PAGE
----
22JC01A.qxd 8/21/2012 4:57 PM Page 1 CHANDIGARH | WEDNESDAY | 22 AUGUST 2012 LEGAL CORPORATE LAW LIGHTS GAURI CHHABRA “I had learnt the true practice of law. I had learnt to find the better side of human nature and to enter men’s hearts. I realised the true function of a lawyer was to unite parties riven asunder. The lesson was so indelibly burnt into me, that a large part of my time during the twenty years of my practice as a lawyer was occupied in bringing about private compromises of hundreds of cases. I lost nothing thereby – not even money, certainly not my soul.” So said the greatest lawyer and leader of his times, Mahatma Gandhi. Let us delve deeper into depths of time and bring out fragments of lawyer that the greatest icon of all times had. Do you believe that Gandhi’s being a lawyer helped him in the freedom struggle? What made him metamorphise from a commercial lawyer into a fiery advocate of human rights? The answers to these questions are subtle searches of the soul and one certainty that comes to the forefront is the belief that practising law is an honorable vocation requiring the highest standards of rectitude, integrity and uprightness, and that its practice is in no way inconsistent with the pursuit of truth. With the world becoming flat, to borrow from Thomas Friedman, there is a renaissance of professions, the most common one being that of a lawyer. Today, corporate houses have their off shoots all across the globe. With mergers, acquisitions and joint ventures being the order of the day, legal aspects have become an integral part of every organisation. With it comes an understanding of the legal implications involved in handling a diverse group of people spread across countries and segments. This makes the need for a corporate lawyer all the more acute. Who is a corporate lawyer? Well, it goes without saying that a corporate lawyer is a lawyer who specialises in corporate law. But this field involves a broad spectrum of activities. For example, if a corporate lawyer works for a small corporation, he could be finding himself drafting Wills to some extent, being part of handling a divorce for the employees of that corporation. In a large corporation for example, a corporate lawyer could spend months, if not years, drafting and negotiating a single document or agreement. So, corporate lawyers are involved in all areas of the law; but generally speaking, they do not litigate as much as the trial lawyers. The foothold There is a two-pronged pathway that the students can take up. First, go in for a traditional three-year bachelor’s degree. After obtaining a bachelor’s degree in any discipline, recognised as eligible qualifications for practising law in India, you can go in for an LL.B. The other option is to go in for an integrated five-year — Bachelor of Law (B.A. LL.B) degree course after completing Class XII. To specialise in corporate law, it may be a good idea to pursue a post-graduate law degree or diploma courses in corporate or businessrelated law. To get into a law school in India, one needs to take an entrance exam called the Common Law Admission Test. This is a centralised test for admission to prominent National Law Universities in India. The test is taken after Class XII for admission to graduation courses in law. The twohour admission test consists of objective type covering questions on English, GK, basic mathematics, besides legal and logical reasoning. Both the holders of the three-year degree and of the five-year integrated degree are eligible for enrollment with the Bar Council of India upon the fulfillment of eligibility conditions. Skill set To become a corporate lawyer, you must have strong analytical skills, good inter- personal skills and a keen understanding of the business environment. Though corporate law pays well, it also involves long hours. Keep yourself updated on business developments and changes in the legal environment. Since the business environment changes frequently — particularly with the advent of new technologies — as a corporate lawyer you must keep abreast of any changes in corporate law. Prospects Career as a corporate lawyer has immense scope. Amit Sharma, one of the leading corporate lawyers of Punjab says, “With the advent of many large corporate houses, Corporate Law has lucrative career options for young minds who want to get into a scalable and a secure career.” As a corporate lawyer you can always be associated with a conglomerate and a big corporate house to advise them in legal matters. Your career path would again be bi-pronged with inroads in both. You can either work with a corporate law firm or as an in-house counsel. The former is more fast-paced and allows you to work with a comprehensive Continued on P4 BOOM IN JOB OPPORTUNITIES The most recent trend in the legal profession is the emergence of a number of corporate law firms and LPOs (Legal Profession Outsourcing Companies). Most of these law firms hire bright students in campus placement drives and give them on-job training. Due to the attractive compensation packages, the extraordinary work experience and the work culture/ environment that these law firms offer, a large number of students prefer to join these firms. Another trend that is gaining ground in legal careers is the hiring of Indian law students by foreign law firms. Students from top law schools are being hired directly by foreign firms. These firms prefer to hire Indian law school graduates because of the common law system prevailing in our country besides the fact that the Indian law students are proficient in English and their legal skills are at par with those of their counterparts from other parts of the world. PROF. S. SHANTHAKUMAR, DIRECTOR, ITM LAW SCHOOL, ITM UNIVERSITY(GURGAON) PATTERN OF ENTRANCE EXAMINATION The CLAT tests students on the following criteria: English including comprehension 40 marks General Knowledge/Current affairs 50 marks Elementary Mathematics (Numerical Ability) 20 marks Legal Aptitude 50 marks Logical reasoning 40 marks The question paper is patterned on 200 Multiple Choice Questions carrying 200 marks with the exam duration being 2 hours and no negative marking. Some institutes have their own entrance tests designed with a slight variation. On the whole, the exam is a test of focus, speed and reasoning. WALK-IN INTERVIEW LORD KRISHNA POLYTECHNIC COLLEGE Subhanpur Road, Kapurthala HOD 1 1 — 1 — 1 LECT. 4 4 5 5 6 4 INSTRUCTOR 2 2 2 — 2 — Physics Chemistry Math — — — 2 2 2 1 — — English — 2 — Civil Engg. Electrical Engg. Mechanical Engg. Computer Engg. Automobile Engg. Medical Lab Tech. Qualification & Pay Scale as per AICTE & Punjab Govt. norms. Leave Encashment, higher start for deserving candidates. Experienced & Retired persons will be preferred. Bring the testimonials in original & 2 passport size photograph at the time of interview. No TA/DA will be given for attending the Interview. Date & Time of Interview: 25.8.2012, 11 a.m. to 4 p.m. at College Campus. Er. S.S. Panesar (Principal) TRC-19192 THINKSTOCK PHOTOS/GETTY IMAGES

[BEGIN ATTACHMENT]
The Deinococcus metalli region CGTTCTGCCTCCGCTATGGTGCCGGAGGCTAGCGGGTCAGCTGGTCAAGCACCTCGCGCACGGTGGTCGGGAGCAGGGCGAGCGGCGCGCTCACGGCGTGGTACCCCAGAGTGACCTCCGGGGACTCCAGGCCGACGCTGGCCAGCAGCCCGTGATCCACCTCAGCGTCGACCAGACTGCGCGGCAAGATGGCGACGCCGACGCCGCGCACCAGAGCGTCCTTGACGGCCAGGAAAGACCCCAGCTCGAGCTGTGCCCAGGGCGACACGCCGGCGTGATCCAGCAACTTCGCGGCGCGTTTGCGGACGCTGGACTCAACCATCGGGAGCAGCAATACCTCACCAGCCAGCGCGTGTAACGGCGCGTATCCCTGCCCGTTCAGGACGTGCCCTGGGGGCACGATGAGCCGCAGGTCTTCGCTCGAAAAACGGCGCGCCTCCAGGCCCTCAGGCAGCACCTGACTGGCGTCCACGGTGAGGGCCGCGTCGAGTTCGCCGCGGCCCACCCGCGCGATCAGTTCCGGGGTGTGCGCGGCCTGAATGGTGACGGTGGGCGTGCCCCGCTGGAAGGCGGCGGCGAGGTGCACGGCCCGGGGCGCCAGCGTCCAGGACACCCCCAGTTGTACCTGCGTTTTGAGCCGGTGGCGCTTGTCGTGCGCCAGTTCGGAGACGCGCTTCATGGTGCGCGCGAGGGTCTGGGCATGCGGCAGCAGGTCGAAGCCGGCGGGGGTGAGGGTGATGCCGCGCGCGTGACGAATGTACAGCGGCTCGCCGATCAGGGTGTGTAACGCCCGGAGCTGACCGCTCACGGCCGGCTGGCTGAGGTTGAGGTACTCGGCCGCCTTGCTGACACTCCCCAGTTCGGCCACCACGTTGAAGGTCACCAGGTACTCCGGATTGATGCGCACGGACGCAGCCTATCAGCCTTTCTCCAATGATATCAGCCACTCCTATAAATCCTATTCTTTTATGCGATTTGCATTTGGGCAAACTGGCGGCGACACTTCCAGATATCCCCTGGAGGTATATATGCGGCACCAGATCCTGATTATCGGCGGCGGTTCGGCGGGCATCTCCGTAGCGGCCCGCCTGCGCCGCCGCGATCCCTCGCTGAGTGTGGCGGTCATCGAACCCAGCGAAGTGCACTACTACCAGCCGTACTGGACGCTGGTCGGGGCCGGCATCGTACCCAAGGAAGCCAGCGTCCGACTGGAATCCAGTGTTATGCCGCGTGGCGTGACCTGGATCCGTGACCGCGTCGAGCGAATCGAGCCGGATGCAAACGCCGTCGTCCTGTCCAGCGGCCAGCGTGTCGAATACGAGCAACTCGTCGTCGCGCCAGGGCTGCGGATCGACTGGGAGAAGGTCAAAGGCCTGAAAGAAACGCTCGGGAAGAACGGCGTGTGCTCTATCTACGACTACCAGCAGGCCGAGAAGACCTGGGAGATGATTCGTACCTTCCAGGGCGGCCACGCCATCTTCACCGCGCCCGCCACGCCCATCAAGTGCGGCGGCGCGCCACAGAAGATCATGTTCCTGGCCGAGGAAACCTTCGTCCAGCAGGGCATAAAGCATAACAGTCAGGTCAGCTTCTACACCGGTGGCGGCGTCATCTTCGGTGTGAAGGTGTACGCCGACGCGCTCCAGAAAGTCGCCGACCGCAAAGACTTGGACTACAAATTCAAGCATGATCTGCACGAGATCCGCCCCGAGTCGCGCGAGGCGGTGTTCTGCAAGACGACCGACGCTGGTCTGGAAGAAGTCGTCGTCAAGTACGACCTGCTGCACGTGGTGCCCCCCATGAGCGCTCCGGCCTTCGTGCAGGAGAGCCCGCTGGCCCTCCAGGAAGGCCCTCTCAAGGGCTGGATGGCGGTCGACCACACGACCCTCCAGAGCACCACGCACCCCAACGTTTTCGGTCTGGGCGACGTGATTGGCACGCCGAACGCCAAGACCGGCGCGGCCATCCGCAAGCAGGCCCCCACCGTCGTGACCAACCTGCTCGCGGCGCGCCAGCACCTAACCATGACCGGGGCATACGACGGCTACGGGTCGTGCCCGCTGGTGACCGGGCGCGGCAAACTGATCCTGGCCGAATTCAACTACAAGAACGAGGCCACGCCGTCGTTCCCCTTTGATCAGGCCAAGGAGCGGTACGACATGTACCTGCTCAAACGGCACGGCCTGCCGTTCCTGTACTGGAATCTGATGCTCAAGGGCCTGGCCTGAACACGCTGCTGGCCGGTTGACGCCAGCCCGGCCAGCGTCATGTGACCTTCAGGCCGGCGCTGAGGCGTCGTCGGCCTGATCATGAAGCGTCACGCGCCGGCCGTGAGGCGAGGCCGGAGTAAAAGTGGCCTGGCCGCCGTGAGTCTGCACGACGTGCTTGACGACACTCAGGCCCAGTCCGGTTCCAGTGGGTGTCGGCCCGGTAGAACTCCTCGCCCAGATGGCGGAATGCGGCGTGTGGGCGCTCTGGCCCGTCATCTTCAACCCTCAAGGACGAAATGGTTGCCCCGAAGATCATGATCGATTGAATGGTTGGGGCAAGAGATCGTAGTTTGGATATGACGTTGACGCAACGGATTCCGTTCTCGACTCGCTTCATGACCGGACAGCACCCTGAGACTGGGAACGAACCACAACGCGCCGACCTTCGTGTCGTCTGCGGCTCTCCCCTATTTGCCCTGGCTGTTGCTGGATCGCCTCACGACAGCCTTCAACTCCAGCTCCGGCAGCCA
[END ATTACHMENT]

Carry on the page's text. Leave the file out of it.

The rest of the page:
The Tribune, now published from Chandigarh, started publication on February 2, 1881, in Lahore (now in Pakistan). It was started by Sardar Dyal Singh Majithia, a public-spirited philanthropist, and is run by a trust comprising four eminent persons as trustees.
The Tribune, the largest selling daily in North India, publishes news and views without any bias or prejudice of any kind. Restraint and moderation, rather than agitational language and partisanship, are the hallmarks of the paper. It is an independent newspaper in the real sense of the term.
The English edition apart, the 133-year-old Tribune has two sister publications, Punjabi Tribune (in Punjabi) and Dainik Tribune (in Hindi).